Can I serve my tenant an eviction notice today after also serving her a notice to quit today?

UPDATED: Oct 14, 2011

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Can I serve my tenant an eviction notice today after also serving her a notice to quit today?

I served a notarized notice to quit to my tenant today for non-payment of rent/security. Can I serve her with an eviction notice tomorrow? Does the eviction notice have to give her 30 days? And can I serve it to her myself or do I have to have the Sheriff’s department deliver it?

Asked on October 14, 2011 under Real Estate Law, New Hampshire


FreeAdvice Contributing Attorney / FreeAdvice Contributing Attorney

Answered 11 years ago | Contributor

Whenever a landlord is having an issue with a tenant, it is always best for the landlord with respect to the serving of notices upon the tenant to have a third person over the age of 18 to do it instead of the landlord.

With respect to a notice to pay or quit, it is usually best to first serve the notice to pay or quit, and if the payment for past due rent is not made in the set period of statutory time, the landlord files the unlawful detainer action. Once the unlawful detainer action is filed, there is no need for an eviction notice assuming the pay or quit notice has been properly done.

If you do not want the tenant to remain and if the time under the pay accrued rent or quit has passed, all you need to do is file an unlawful detainer action. I recommend that you consult with a landlord tenant attorney to assist you in your matter.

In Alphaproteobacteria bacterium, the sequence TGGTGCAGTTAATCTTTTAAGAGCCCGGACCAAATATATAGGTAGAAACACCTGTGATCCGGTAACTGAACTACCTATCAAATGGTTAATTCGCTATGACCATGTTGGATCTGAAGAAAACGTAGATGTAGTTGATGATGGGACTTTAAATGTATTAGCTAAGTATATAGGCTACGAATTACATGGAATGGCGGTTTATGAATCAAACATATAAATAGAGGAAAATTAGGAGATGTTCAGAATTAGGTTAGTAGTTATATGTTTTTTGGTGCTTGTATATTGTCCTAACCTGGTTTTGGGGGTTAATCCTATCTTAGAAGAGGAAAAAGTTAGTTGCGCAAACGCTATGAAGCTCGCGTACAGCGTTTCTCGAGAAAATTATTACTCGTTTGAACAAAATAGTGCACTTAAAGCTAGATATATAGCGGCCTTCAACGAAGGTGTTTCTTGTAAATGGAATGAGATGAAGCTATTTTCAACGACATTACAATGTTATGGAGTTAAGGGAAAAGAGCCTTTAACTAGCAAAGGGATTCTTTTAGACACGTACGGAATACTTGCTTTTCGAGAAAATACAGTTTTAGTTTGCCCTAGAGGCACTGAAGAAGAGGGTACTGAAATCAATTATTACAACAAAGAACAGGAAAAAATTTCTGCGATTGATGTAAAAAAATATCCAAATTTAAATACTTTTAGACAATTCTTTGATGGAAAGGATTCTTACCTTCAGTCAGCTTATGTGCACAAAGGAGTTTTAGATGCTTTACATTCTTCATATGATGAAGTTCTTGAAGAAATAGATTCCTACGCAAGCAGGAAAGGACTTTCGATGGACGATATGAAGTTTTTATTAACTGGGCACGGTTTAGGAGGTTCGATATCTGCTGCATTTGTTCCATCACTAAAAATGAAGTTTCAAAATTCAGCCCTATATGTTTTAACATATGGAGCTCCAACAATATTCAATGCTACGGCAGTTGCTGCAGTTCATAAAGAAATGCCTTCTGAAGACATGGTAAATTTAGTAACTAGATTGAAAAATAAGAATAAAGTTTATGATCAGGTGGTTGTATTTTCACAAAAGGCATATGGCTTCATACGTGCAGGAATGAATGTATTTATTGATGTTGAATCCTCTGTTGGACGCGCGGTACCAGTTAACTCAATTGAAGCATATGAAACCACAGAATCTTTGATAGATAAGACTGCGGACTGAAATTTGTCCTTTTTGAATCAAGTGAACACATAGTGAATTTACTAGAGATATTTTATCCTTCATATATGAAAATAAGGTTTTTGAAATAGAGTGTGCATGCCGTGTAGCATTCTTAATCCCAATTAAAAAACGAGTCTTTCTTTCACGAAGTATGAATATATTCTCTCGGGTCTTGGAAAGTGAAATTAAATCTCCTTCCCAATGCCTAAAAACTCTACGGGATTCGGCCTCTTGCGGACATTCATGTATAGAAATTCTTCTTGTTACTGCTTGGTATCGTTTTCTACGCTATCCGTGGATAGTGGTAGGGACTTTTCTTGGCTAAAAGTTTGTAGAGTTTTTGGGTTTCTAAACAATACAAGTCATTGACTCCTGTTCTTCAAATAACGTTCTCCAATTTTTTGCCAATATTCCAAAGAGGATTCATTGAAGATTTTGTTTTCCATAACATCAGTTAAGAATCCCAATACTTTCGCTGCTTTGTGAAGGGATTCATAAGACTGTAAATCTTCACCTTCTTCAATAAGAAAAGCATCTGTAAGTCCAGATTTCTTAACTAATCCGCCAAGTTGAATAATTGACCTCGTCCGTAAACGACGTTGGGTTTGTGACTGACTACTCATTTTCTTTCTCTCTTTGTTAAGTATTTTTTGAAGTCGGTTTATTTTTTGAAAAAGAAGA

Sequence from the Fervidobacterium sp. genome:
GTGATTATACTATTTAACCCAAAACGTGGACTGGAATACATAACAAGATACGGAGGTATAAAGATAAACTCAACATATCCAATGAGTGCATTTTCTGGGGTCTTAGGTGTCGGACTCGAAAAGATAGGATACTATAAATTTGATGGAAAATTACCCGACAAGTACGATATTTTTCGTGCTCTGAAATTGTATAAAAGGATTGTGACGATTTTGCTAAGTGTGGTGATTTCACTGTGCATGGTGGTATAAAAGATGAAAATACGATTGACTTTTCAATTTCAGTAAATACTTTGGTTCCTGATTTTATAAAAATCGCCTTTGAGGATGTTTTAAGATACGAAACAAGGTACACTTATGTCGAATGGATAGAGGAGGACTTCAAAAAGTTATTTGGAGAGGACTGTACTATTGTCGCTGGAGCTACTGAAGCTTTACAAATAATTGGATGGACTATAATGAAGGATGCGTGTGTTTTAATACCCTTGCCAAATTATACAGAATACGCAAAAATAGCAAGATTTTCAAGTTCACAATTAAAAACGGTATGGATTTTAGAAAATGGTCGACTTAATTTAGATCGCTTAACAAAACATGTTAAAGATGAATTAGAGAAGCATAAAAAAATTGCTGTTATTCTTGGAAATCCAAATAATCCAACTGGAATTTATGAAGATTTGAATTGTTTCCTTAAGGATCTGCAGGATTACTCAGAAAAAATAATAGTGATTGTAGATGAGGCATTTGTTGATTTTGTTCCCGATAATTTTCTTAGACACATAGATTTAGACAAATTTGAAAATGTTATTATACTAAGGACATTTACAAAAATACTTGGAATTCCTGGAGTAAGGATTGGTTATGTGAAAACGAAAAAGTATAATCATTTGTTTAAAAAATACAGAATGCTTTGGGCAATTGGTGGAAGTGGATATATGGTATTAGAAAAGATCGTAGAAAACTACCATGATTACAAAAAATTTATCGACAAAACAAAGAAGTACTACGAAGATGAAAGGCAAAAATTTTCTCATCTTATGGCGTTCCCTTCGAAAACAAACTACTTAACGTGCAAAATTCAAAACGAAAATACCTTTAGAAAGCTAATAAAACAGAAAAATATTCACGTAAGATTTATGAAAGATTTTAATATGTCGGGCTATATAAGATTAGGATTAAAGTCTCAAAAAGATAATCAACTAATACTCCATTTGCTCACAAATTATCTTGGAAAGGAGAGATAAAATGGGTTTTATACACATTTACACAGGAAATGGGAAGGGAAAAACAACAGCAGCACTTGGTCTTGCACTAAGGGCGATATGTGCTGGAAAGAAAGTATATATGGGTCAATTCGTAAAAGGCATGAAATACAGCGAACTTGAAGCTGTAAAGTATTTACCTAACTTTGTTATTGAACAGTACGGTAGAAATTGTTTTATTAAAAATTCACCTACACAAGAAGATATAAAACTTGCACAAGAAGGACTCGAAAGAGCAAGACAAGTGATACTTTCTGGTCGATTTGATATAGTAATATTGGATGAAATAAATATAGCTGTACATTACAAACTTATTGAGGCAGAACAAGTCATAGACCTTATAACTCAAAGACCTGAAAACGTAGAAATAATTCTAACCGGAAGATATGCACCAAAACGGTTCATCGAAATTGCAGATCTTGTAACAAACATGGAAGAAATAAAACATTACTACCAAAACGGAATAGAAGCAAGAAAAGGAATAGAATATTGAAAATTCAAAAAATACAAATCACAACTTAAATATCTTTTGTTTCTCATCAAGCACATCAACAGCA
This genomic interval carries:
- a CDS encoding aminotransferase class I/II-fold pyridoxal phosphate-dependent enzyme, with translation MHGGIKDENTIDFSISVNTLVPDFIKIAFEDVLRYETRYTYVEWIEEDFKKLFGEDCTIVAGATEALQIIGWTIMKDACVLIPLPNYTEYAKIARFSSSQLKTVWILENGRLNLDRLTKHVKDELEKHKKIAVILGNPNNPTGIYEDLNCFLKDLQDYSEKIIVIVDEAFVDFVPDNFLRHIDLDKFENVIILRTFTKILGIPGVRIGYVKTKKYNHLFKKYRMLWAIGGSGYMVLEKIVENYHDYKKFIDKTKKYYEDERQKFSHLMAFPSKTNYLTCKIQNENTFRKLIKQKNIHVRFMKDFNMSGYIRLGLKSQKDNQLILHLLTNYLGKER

IMPORTANT NOTICE: The Answer(s) provided above are for general information only. The attorney providing the answer was not serving as the attorney for the person submitting the question or in any attorney-client relationship with such person. Laws may vary from state to state, and sometimes change. Tiny variations in the facts, or a fact not set forth in a question, often can change a legal outcome or an attorney's conclusion. Although has verified the attorney was admitted to practice law in at least one jurisdiction, he or she may not be authorized to practice law in the jurisdiction referred to in the question, nor is he or she necessarily experienced in the area of the law involved. Unlike the information in the Answer(s) above, upon which you should NOT rely, for personal advice you can rely upon we suggest you retain an attorney to represent you.

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